On Teaching Contemporary Gothic

Posted by Catherine Spooner on July 16, 2008 in Dr Catherine Spooner, Guest Blog tagged with

At Lancaster University where I work, I currently teach an MA module in Contemporary Gothic. It’s ten weeks long, taught in 2-hour seminars, and usually attracts around 16 students, the majority of whom are taking MAs in Contemporary Literary Studies or Literary and Cultural Studies. It’s closely based on my own research, and a chance for me to share the texts and ideas that have been most exciting me with a group of highly advanced students, some (if not all) of whom are as bonkers about Gothic as I am.

I’ve just had a year off from teaching the course while on leave, and as a result have decided that it’s time to radically overhaul it. I want to prune the current list of set texts, and introduce some brand new ones – as all lecturers know, this is a key way of keeping one’s teaching fresh. It’s also important, when teaching contemporary literature, to ensure that you are genuinely contemporary – that you are reflecting current areas of debate or literary trends, rather than simply falling back on what you know best.

While puzzling over this matter of what constitutes the ‘contemporary’, I’ve come to the somewhat embarrassing realisation that I have, unconsciously, hitherto defined it as books published during my own life-time! Which was fine when I was a bright young postgrad teaching assistant, but more than a decade on, I’m beginning to appreciate that what I once thought of as recent works are no longer cutting-edge. This year’s crop of first-year undergraduates was born in 1990, and it has struck me that perhaps this should be the measure of what constitutes the contemporary. (Of course, MA students are at least three years and sometimes much older than this – last year the eldest member of my seminar group was a septuagenarian – but the principle, I think, still holds.) So 1990 is to become my cut-off point.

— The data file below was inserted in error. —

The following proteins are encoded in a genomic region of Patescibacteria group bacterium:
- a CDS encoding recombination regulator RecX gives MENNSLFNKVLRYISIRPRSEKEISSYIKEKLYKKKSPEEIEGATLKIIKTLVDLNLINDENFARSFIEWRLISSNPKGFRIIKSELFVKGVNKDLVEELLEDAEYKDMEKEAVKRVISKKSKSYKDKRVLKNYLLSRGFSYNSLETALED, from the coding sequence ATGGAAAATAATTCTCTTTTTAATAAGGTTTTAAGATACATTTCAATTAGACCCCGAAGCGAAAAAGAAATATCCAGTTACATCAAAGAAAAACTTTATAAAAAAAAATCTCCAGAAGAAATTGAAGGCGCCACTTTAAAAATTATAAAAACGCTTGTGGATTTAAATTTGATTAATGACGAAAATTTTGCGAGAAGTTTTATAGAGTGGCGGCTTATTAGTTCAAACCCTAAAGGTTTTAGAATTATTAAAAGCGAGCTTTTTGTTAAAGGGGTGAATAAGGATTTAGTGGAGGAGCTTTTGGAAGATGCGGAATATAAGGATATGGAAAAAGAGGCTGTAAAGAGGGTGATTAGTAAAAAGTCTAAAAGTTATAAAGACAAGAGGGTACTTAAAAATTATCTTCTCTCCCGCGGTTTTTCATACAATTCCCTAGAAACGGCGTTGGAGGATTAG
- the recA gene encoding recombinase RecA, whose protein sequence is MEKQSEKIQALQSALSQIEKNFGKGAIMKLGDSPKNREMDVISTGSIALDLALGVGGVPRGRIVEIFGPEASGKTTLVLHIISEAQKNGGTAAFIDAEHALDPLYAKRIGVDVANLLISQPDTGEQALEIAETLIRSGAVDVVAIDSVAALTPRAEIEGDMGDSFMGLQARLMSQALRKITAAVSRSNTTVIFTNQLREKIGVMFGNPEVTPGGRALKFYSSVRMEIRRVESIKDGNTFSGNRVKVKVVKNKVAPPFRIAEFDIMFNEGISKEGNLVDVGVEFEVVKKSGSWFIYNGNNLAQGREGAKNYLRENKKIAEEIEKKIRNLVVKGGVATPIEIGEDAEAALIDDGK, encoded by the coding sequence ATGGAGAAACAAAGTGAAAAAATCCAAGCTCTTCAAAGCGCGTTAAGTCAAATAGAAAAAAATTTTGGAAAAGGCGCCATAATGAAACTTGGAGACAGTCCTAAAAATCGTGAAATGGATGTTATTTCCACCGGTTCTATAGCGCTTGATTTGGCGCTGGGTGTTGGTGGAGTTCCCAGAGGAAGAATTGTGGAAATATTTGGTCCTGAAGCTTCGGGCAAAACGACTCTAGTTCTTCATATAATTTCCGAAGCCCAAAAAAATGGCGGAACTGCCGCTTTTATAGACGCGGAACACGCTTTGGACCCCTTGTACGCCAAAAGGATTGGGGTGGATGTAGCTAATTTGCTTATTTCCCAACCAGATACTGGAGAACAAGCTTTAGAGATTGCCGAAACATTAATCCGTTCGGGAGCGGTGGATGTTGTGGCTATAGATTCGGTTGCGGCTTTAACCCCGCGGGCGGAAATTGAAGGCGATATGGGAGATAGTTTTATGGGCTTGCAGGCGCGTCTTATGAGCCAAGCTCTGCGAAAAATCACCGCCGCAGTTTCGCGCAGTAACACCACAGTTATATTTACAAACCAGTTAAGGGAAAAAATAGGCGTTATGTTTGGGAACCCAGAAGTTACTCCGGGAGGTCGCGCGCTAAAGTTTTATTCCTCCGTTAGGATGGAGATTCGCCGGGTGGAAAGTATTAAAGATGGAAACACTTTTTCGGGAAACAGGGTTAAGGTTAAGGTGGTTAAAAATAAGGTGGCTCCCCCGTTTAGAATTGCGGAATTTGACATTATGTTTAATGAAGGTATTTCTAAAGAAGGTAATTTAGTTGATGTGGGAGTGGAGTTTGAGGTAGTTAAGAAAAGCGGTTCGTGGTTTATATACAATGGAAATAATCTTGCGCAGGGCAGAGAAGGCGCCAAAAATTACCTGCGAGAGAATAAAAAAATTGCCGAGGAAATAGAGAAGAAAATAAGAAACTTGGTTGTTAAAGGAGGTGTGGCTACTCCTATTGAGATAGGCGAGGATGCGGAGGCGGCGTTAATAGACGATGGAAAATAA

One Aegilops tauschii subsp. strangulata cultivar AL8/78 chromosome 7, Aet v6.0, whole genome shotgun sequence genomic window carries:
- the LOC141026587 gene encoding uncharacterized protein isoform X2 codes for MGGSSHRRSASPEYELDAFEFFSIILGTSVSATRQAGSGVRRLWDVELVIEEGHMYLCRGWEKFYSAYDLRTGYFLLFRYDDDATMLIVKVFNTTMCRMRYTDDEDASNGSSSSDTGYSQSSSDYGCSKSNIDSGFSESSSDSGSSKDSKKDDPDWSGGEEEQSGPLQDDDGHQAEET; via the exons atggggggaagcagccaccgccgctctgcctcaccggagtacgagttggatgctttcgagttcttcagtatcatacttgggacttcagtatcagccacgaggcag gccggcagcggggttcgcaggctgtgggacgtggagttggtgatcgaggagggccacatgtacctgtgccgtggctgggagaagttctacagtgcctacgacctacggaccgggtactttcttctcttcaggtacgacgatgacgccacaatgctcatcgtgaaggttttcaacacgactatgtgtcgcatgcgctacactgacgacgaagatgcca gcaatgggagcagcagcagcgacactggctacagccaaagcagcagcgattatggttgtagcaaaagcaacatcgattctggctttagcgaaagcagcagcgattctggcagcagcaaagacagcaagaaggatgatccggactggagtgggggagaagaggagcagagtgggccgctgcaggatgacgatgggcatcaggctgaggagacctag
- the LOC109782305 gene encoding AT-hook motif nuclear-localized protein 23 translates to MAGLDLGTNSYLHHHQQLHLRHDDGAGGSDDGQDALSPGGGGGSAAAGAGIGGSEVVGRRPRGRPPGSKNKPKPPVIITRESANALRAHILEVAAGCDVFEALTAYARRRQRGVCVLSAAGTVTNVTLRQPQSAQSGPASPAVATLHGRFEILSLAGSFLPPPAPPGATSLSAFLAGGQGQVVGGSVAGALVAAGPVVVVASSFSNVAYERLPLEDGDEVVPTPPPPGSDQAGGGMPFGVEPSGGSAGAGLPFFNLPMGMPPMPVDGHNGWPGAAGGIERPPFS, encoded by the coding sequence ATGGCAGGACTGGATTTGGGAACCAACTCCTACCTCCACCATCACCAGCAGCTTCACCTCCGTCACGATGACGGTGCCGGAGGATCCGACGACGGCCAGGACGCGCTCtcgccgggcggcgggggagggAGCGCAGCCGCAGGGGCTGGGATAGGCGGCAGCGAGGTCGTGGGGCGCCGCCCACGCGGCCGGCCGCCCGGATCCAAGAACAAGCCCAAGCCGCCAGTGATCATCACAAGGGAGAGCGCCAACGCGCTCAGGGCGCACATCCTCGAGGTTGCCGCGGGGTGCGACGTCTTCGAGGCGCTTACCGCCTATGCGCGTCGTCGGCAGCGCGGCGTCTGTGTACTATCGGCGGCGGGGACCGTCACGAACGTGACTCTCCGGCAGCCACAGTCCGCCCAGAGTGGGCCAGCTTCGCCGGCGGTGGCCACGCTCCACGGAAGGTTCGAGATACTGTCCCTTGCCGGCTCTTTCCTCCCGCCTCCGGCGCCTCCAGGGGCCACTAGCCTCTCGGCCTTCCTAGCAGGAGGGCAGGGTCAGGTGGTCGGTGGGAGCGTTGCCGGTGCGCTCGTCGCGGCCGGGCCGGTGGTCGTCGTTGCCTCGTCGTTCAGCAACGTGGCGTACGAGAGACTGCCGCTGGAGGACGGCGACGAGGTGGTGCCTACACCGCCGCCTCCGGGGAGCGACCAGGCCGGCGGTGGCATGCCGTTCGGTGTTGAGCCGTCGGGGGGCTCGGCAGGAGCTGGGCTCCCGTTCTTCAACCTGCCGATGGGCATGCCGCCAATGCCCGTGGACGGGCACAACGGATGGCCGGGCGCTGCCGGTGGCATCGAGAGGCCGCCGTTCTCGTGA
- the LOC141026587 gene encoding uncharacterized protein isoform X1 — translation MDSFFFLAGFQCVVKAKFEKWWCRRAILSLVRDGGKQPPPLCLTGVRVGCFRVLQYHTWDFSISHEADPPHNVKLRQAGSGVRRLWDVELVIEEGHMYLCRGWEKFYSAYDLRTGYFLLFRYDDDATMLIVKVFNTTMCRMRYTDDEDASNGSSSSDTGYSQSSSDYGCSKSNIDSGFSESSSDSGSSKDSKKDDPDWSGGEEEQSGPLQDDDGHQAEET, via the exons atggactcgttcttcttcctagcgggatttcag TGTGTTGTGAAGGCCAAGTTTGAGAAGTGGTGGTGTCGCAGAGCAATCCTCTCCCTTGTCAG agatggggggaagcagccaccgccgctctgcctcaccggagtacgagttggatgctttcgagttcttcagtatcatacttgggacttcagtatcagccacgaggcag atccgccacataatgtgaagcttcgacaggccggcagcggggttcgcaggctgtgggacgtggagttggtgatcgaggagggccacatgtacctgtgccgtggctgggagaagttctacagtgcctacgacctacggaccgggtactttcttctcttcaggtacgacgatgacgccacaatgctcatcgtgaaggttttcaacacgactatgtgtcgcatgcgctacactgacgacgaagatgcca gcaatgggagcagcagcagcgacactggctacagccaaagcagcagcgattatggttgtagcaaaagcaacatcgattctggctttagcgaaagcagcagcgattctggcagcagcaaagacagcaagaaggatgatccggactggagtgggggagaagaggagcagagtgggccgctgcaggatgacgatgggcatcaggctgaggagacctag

In previous years, I’ve divided the course into two thematic sections, ‘Monstrous Bodies’ and ‘Hauntings’. Of course these frequently overlapped, but the loose arrangement enabled a means of constructing links between texts and provided a way in to theoretical debates about bodies and disembodiment. However, one of the side-effects of dropping all the earliest texts on the course – along with a couple that were unpopular with students – is that the Monstrous Bodies are rather thin on the ground. Could it be that the most current trend in Gothic fiction is for ghost stories? Why is this? Is it to do with our post-millennial relationship with history, a yearning for something to fill a spiritual vacuum, a turning away from the body, an absorption of Derridean theory within the wider culture, a way of processing cultural trauma, just a fashion – or merely my own personal bias showing through?

I always start with Angela Carter, as for me her writing is where contemporary Gothic begins. Fortunately her uncollected short fiction was published after she died as American Ghosts and Old World Wonders, so she makes it into the 1990s – and I’m hoping this less well-known work might prove fresher than the over-familiar Fireworks or The Bloody Chamber, brilliant though they are. Naturally, too, I’m keeping some of the texts that I’ve found work the best, as well as exemplifying different kinds of contemporary Gothic writing: Sarah Waters’s neo-Victorian Affinity; Mark Z. Danielewski’s labyrinthine House of Leaves; and Patrick McGrath’s Ghost Town: Tales of Manhattan Then and Now, which raises all kinds of debates about the function of Gothic in relation to world events and the traumas of history.